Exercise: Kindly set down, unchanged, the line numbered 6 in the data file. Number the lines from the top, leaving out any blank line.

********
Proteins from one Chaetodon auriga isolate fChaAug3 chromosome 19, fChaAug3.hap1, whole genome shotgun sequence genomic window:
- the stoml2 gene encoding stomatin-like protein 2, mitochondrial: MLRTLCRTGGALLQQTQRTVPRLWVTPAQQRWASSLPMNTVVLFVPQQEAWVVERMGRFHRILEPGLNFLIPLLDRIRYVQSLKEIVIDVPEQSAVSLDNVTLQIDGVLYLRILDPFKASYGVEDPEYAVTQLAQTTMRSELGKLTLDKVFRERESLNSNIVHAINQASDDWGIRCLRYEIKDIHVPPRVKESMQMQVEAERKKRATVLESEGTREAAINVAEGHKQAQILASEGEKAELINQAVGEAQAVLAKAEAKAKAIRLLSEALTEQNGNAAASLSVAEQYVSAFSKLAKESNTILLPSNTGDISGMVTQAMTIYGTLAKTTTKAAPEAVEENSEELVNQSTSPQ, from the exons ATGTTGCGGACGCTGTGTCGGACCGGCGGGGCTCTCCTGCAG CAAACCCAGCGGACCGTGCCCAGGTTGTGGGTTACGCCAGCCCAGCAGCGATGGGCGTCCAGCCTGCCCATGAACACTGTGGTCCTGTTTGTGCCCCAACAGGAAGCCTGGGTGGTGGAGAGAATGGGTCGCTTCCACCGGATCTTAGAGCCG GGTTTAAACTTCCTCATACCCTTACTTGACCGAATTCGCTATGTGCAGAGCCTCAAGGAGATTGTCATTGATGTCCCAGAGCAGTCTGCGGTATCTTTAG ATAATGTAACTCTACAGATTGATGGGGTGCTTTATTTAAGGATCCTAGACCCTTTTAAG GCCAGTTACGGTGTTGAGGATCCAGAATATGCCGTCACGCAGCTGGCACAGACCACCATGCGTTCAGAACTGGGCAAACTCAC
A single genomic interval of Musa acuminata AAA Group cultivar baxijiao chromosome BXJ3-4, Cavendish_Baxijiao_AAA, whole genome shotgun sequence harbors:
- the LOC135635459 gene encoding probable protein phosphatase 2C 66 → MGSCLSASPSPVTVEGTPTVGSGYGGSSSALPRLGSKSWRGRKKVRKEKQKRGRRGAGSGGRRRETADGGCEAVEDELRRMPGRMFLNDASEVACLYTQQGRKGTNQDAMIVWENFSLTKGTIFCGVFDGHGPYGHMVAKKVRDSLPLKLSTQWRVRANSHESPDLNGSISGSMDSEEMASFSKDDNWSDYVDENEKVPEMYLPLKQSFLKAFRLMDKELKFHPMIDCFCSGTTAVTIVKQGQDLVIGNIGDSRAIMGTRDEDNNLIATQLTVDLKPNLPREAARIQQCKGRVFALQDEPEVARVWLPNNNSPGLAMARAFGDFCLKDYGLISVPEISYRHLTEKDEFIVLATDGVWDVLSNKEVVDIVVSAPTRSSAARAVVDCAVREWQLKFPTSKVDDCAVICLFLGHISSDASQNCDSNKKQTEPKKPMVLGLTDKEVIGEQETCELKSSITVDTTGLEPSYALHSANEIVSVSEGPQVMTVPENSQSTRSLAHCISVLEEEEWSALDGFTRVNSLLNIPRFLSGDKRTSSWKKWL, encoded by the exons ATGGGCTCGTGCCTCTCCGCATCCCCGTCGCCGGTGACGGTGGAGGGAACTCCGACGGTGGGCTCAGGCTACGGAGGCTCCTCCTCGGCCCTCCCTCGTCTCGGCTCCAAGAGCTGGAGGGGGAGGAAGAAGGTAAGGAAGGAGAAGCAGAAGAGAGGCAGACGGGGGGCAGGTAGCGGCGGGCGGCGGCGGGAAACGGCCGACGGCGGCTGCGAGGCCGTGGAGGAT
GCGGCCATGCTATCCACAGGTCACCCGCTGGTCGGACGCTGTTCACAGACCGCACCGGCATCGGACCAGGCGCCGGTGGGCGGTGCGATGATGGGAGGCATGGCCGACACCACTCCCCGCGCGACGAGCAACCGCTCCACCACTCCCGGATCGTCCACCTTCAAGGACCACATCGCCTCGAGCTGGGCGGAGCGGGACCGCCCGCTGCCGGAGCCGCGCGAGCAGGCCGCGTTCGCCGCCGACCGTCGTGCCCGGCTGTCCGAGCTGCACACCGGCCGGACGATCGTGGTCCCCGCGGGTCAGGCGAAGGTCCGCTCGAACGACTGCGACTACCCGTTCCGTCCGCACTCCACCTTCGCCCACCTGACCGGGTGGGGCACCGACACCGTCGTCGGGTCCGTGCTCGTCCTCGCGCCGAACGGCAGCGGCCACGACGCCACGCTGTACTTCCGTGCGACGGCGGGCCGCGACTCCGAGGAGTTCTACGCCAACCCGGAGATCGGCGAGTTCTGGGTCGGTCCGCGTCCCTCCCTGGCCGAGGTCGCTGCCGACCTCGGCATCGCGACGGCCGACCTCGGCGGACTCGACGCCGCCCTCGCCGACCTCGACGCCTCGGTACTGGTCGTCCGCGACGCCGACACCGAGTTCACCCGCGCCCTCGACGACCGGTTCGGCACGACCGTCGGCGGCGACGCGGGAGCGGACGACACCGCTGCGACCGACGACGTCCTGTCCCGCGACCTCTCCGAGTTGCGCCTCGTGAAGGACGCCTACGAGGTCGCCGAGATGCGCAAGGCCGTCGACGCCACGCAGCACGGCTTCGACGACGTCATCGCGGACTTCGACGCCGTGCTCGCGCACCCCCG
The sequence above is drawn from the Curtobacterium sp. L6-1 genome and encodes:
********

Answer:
The sequence above is drawn from the Curtobacterium sp. L6-1 genome and encodes: